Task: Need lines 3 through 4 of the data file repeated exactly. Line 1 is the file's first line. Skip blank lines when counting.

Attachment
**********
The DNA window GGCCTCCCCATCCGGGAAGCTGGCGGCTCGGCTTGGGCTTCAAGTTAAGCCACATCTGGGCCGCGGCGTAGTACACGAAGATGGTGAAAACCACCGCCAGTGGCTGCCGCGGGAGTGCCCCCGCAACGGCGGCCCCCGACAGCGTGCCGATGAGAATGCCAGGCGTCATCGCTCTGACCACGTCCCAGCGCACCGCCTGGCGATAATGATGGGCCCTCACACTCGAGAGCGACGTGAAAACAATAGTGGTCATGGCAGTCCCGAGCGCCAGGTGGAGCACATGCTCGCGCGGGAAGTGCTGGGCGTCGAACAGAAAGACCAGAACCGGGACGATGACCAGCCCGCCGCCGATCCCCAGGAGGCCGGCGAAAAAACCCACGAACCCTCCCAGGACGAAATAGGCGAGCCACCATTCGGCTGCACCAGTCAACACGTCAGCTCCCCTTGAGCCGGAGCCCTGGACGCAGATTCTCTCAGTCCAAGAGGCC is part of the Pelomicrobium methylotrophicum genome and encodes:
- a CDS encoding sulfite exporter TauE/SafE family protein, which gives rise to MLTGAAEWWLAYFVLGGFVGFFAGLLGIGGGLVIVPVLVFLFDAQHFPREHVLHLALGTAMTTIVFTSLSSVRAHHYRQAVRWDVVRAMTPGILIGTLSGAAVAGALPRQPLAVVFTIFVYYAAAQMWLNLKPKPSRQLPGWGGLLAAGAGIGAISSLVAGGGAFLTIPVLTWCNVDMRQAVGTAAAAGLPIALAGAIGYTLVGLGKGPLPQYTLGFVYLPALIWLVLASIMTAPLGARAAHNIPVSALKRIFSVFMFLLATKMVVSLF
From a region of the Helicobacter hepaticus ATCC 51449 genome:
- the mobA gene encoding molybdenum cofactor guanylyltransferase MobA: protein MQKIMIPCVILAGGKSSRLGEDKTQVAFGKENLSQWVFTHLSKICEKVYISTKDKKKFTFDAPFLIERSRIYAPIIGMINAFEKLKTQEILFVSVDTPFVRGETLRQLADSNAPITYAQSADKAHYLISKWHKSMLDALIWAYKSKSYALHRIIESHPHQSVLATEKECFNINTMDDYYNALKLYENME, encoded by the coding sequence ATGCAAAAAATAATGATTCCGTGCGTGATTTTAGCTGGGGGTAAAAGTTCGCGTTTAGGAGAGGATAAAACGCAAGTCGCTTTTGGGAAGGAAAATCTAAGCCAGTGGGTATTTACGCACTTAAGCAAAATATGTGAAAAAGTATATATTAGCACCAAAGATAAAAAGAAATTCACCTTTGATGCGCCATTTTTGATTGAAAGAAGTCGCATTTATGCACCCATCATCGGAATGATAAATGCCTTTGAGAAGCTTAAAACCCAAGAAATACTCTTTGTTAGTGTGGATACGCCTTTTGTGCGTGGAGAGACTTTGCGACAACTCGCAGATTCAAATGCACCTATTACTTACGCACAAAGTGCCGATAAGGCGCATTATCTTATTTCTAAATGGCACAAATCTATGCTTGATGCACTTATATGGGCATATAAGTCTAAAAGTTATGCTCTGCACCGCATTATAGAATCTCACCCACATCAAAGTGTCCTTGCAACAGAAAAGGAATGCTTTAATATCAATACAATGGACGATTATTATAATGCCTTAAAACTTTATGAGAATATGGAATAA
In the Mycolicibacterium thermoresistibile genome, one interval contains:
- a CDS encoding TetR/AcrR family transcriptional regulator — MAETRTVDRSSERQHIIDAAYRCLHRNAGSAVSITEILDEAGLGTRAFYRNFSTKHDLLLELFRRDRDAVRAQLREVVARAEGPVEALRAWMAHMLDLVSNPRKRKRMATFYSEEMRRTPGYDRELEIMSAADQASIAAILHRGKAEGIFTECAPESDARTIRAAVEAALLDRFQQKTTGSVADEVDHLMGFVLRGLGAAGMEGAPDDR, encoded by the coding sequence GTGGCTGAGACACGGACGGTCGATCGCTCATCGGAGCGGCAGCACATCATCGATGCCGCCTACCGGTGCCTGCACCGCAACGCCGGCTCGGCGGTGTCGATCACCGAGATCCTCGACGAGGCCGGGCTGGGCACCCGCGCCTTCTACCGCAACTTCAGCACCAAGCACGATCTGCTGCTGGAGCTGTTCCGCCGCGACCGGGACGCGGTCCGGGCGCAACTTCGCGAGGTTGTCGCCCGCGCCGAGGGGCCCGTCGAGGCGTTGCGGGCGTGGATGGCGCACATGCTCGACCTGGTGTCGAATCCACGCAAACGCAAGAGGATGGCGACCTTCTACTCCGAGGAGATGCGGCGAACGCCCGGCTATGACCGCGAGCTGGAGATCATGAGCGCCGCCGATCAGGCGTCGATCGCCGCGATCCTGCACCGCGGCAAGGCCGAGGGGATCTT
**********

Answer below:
From a region of the Helicobacter hepaticus ATCC 51449 genome:
- the mobA gene encoding molybdenum cofactor guanylyltransferase MobA: protein MQKIMIPCVILAGGKSSRLGEDKTQVAFGKENLSQWVFTHLSKICEKVYISTKDKKKFTFDAPFLIERSRIYAPIIGMINAFEKLKTQEILFVSVDTPFVRGETLRQLADSNAPITYAQSADKAHYLISKWHKSMLDALIWAYKSKSYALHRIIESHPHQSVLATEKECFNINTMDDYYNALKLYENME, encoded by the coding sequence ATGCAAAAAATAATGATTCCGTGCGTGATTTTAGCTGGGGGTAAAAGTTCGCGTTTAGGAGAGGATAAAACGCAAGTCGCTTTTGGGAAGGAAAATCTAAGCCAGTGGGTATTTACGCACTTAAGCAAAATATGTGAAAAAGTATATATTAGCACCAAAGATAAAAAGAAATTCACCTTTGATGCGCCATTTTTGATTGAAAGAAGTCGCATTTATGCACCCATCATCGGAATGATAAATGCCTTTGAGAAGCTTAAAACCCAAGAAATACTCTTTGTTAGTGTGGATACGCCTTTTGTGCGTGGAGAGACTTTGCGACAACTCGCAGATTCAAATGCACCTATTACTTACGCACAAAGTGCCGATAAGGCGCATTATCTTATTTCTAAATGGCACAAATCTATGCTTGATGCACTTATATGGGCATATAAGTCTAAAAGTTATGCTCTGCACCGCATTATAGAATCTCACCCACATCAAAGTGTCCTTGCAACAGAAAAGGAATGCTTTAATATCAATACAATGGACGATTATTATAATGCCTTAAAACTTTATGAGAATATGGAATAA